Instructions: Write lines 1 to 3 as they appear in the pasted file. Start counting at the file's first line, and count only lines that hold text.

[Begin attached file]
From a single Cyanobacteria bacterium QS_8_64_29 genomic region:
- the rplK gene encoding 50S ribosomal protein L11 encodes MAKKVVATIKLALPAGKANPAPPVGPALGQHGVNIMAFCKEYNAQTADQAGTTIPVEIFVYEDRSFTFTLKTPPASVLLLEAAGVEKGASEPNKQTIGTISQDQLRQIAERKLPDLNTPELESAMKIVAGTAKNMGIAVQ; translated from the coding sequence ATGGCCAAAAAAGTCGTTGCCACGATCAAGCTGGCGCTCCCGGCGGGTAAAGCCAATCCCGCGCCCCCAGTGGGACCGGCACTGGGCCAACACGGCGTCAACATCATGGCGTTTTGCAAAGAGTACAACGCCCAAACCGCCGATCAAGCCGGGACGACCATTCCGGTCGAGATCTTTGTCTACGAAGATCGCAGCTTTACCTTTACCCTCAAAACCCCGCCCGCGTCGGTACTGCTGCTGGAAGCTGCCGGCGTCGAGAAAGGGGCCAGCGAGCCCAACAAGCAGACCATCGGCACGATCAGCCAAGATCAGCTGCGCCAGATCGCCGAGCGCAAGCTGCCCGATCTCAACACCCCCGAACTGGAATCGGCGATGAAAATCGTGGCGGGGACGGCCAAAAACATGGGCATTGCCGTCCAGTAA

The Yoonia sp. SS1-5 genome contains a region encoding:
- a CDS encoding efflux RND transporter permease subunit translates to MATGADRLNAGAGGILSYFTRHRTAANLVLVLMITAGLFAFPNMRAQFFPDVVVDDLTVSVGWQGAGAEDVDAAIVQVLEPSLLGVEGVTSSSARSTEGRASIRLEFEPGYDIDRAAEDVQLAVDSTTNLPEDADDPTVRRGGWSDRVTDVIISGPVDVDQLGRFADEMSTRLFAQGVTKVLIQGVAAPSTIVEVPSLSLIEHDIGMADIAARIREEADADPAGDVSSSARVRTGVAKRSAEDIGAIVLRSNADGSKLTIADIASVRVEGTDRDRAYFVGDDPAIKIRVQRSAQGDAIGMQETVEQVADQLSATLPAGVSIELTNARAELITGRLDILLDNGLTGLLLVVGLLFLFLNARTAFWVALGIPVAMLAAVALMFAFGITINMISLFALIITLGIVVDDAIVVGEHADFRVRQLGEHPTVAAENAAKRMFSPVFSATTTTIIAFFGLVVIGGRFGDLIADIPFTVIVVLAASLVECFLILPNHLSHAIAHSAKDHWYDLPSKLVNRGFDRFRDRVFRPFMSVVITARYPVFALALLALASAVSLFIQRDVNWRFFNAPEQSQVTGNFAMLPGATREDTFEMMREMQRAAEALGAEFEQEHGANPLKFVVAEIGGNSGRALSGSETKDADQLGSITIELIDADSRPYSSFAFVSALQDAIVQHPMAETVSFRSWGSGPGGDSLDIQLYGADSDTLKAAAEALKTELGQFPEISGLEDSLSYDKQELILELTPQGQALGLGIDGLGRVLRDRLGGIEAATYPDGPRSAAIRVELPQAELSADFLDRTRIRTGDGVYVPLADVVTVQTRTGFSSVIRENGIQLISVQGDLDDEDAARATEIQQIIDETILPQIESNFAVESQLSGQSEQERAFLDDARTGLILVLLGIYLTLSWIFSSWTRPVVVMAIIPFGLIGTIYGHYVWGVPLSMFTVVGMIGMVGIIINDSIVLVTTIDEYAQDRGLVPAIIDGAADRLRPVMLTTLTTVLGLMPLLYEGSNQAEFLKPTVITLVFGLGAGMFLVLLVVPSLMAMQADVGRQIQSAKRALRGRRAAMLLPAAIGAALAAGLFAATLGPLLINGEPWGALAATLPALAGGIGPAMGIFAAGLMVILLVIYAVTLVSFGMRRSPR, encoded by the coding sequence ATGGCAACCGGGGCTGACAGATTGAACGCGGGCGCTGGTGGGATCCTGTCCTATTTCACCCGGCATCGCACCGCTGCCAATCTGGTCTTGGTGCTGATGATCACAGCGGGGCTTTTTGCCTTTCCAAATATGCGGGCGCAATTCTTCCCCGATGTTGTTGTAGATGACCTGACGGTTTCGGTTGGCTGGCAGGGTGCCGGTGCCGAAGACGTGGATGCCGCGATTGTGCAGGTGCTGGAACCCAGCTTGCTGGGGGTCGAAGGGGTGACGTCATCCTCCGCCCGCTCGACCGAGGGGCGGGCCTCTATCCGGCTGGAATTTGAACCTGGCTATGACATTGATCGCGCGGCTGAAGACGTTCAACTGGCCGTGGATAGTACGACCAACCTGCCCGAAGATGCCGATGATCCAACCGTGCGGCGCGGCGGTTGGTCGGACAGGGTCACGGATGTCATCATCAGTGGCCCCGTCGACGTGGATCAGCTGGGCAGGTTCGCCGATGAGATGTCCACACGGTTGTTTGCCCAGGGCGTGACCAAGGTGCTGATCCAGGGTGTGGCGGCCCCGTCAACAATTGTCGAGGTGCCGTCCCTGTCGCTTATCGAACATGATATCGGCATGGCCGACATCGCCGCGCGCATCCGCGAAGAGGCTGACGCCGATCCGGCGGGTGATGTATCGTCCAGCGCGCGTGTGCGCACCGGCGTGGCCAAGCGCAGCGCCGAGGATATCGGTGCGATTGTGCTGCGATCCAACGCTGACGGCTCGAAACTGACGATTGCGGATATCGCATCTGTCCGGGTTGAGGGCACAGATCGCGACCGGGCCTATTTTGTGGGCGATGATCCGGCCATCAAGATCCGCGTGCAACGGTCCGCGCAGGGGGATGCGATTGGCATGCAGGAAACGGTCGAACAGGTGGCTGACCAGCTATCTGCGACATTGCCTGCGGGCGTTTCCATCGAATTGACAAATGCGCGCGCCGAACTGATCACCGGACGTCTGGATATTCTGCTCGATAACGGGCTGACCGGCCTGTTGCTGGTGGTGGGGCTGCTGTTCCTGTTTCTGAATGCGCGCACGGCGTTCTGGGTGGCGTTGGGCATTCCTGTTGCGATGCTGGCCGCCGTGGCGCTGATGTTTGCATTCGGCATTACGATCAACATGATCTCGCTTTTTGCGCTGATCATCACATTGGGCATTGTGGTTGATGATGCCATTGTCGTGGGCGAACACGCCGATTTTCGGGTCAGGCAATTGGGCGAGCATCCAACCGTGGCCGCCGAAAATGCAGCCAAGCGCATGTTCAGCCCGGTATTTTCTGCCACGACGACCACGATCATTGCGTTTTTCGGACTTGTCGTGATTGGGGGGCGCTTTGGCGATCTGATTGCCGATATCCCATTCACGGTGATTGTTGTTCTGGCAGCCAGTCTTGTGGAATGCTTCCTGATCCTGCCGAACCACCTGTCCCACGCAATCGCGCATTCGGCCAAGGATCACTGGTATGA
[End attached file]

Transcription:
From a single Cyanobacteria bacterium QS_8_64_29 genomic region:
- the rplK gene encoding 50S ribosomal protein L11 encodes MAKKVVATIKLALPAGKANPAPPVGPALGQHGVNIMAFCKEYNAQTADQAGTTIPVEIFVYEDRSFTFTLKTPPASVLLLEAAGVEKGASEPNKQTIGTISQDQLRQIAERKLPDLNTPELESAMKIVAGTAKNMGIAVQ; translated from the coding sequence ATGGCCAAAAAAGTCGTTGCCACGATCAAGCTGGCGCTCCCGGCGGGTAAAGCCAATCCCGCGCCCCCAGTGGGACCGGCACTGGGCCAACACGGCGTCAACATCATGGCGTTTTGCAAAGAGTACAACGCCCAAACCGCCGATCAAGCCGGGACGACCATTCCGGTCGAGATCTTTGTCTACGAAGATCGCAGCTTTACCTTTACCCTCAAAACCCCGCCCGCGTCGGTACTGCTGCTGGAAGCTGCCGGCGTCGAGAAAGGGGCCAGCGAGCCCAACAAGCAGACCATCGGCACGATCAGCCAAGATCAGCTGCGCCAGATCGCCGAGCGCAAGCTGCCCGATCTCAACACCCCCGAACTGGAATCGGCGATGAAAATCGTGGCGGGGACGGCCAAAAACATGGGCATTGCCGTCCAGTAA

The Yoonia sp. SS1-5 genome contains a region encoding: